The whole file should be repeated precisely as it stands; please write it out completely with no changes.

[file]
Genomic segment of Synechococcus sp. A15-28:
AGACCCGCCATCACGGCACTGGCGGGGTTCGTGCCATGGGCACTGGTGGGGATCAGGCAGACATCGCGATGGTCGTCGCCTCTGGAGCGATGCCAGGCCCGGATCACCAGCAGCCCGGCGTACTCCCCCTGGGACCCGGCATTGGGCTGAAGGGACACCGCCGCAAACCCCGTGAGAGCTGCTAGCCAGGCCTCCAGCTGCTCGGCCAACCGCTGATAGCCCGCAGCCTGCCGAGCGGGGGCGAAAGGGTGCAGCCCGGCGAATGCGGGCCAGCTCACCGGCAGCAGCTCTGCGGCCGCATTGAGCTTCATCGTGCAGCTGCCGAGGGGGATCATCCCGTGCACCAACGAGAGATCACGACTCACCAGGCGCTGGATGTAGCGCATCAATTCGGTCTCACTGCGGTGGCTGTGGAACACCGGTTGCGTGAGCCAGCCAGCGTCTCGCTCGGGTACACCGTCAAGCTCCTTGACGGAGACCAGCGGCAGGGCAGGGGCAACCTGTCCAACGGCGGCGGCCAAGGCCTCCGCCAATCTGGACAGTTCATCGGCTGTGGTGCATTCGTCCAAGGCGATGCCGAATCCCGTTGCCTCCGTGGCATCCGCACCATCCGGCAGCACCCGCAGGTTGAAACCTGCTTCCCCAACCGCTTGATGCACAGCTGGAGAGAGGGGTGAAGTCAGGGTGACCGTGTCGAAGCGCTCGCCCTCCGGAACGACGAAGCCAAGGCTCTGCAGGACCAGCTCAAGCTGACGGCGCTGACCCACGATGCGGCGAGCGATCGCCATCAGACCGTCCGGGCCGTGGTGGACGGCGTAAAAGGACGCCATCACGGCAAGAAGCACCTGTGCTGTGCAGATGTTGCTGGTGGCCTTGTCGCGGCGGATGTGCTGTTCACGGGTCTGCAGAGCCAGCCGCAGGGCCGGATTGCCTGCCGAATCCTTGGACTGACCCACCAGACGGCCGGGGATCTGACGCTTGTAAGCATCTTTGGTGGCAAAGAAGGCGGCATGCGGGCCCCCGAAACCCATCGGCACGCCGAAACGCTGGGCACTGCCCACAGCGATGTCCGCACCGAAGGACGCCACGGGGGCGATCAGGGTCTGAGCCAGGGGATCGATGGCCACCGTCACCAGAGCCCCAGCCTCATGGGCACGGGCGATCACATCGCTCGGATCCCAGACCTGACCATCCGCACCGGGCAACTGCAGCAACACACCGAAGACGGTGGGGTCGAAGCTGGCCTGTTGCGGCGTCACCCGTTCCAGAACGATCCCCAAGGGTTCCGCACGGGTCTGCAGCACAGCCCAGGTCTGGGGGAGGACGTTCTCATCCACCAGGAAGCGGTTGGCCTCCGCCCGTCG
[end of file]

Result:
Genomic segment of Synechococcus sp. A15-28:
AGACCCGCCATCACGGCACTGGCGGGGTTCGTGCCATGGGCACTGGTGGGGATCAGGCAGACATCGCGATGGTCGTCGCCTCTGGAGCGATGCCAGGCCCGGATCACCAGCAGCCCGGCGTACTCCCCCTGGGACCCGGCATTGGGCTGAAGGGACACCGCCGCAAACCCCGTGAGAGCTGCTAGCCAGGCCTCCAGCTGCTCGGCCAACCGCTGATAGCCCGCAGCCTGCCGAGCGGGGGCGAAAGGGTGCAGCCCGGCGAATGCGGGCCAGCTCACCGGCAGCAGCTCTGCGGCCGCATTGAGCTTCATCGTGCAGCTGCCGAGGGGGATCATCCCGTGCACCAACGAGAGATCACGACTCACCAGGCGCTGGATGTAGCGCATCAATTCGGTCTCACTGCGGTGGCTGTGGAACACCGGTTGCGTGAGCCAGCCAGCGTCTCGCTCGGGTACACCGTCAAGCTCCTTGACGGAGACCAGCGGCAGGGCAGGGGCAACCTGTCCAACGGCGGCGGCCAAGGCCTCCGCCAATCTGGACAGTTCATCGGCTGTGGTGCATTCGTCCAAGGCGATGCCGAATCCCGTTGCCTCCGTGGCATCCGCACCATCCGGCAGCACCCGCAGGTTGAAACCTGCTTCCCCAACCGCTTGATGCACAGCTGGAGAGAGGGGTGAAGTCAGGGTGACCGTGTCGAAGCGCTCGCCCTCCGGAACGACGAAGCCAAGGCTCTGCAGGACCAGCTCAAGCTGACGGCGCTGACCCACGATGCGGCGAGCGATCGCCATCAGACCGTCCGGGCCGTGGTGGACGGCGTAAAAGGACGCCATCACGGCAAGAAGCACCTGTGCTGTGCAGATGTTGCTGGTGGCCTTGTCGCGGCGGATGTGCTGTTCACGGGTCTGCAGAGCCAGCCGCAGGGCCGGATTGCCTGCCGAATCCTTGGACTGACCCACCAGACGGCCGGGGATCTGACGCTTGTAAGCATCTTTGGTGGCAAAGAAGGCGGCATGCGGGCCCCCGAAACCCATCGGCACGCCGAAACGCTGGGCACTGCCCACAGCGATGTCCGCACCGAAGGACGCCACGGGGGCGATCAGGGTCTGAGCCAGGGGATCGATGGCCACCGTCACCAGAGCCCCAGCCTCATGGGCACGGGCGATCACATCGCTCGGATCCCAGACCTGACCATCCGCACCGGGCAACTGCAGCAACACACCGAAGACGGTGGGGTCGAAGCTGGCCTGTTGCGGCGTCACCCGTTCCAGAACGATCCCCAAGGGTTCCGCACGGGTCTGCAGCACAGCCCAGGTCTGGGGGAGGACGTTCTCATCCACCAGGAAGCGGTTGGCCTCCGCCCGTCG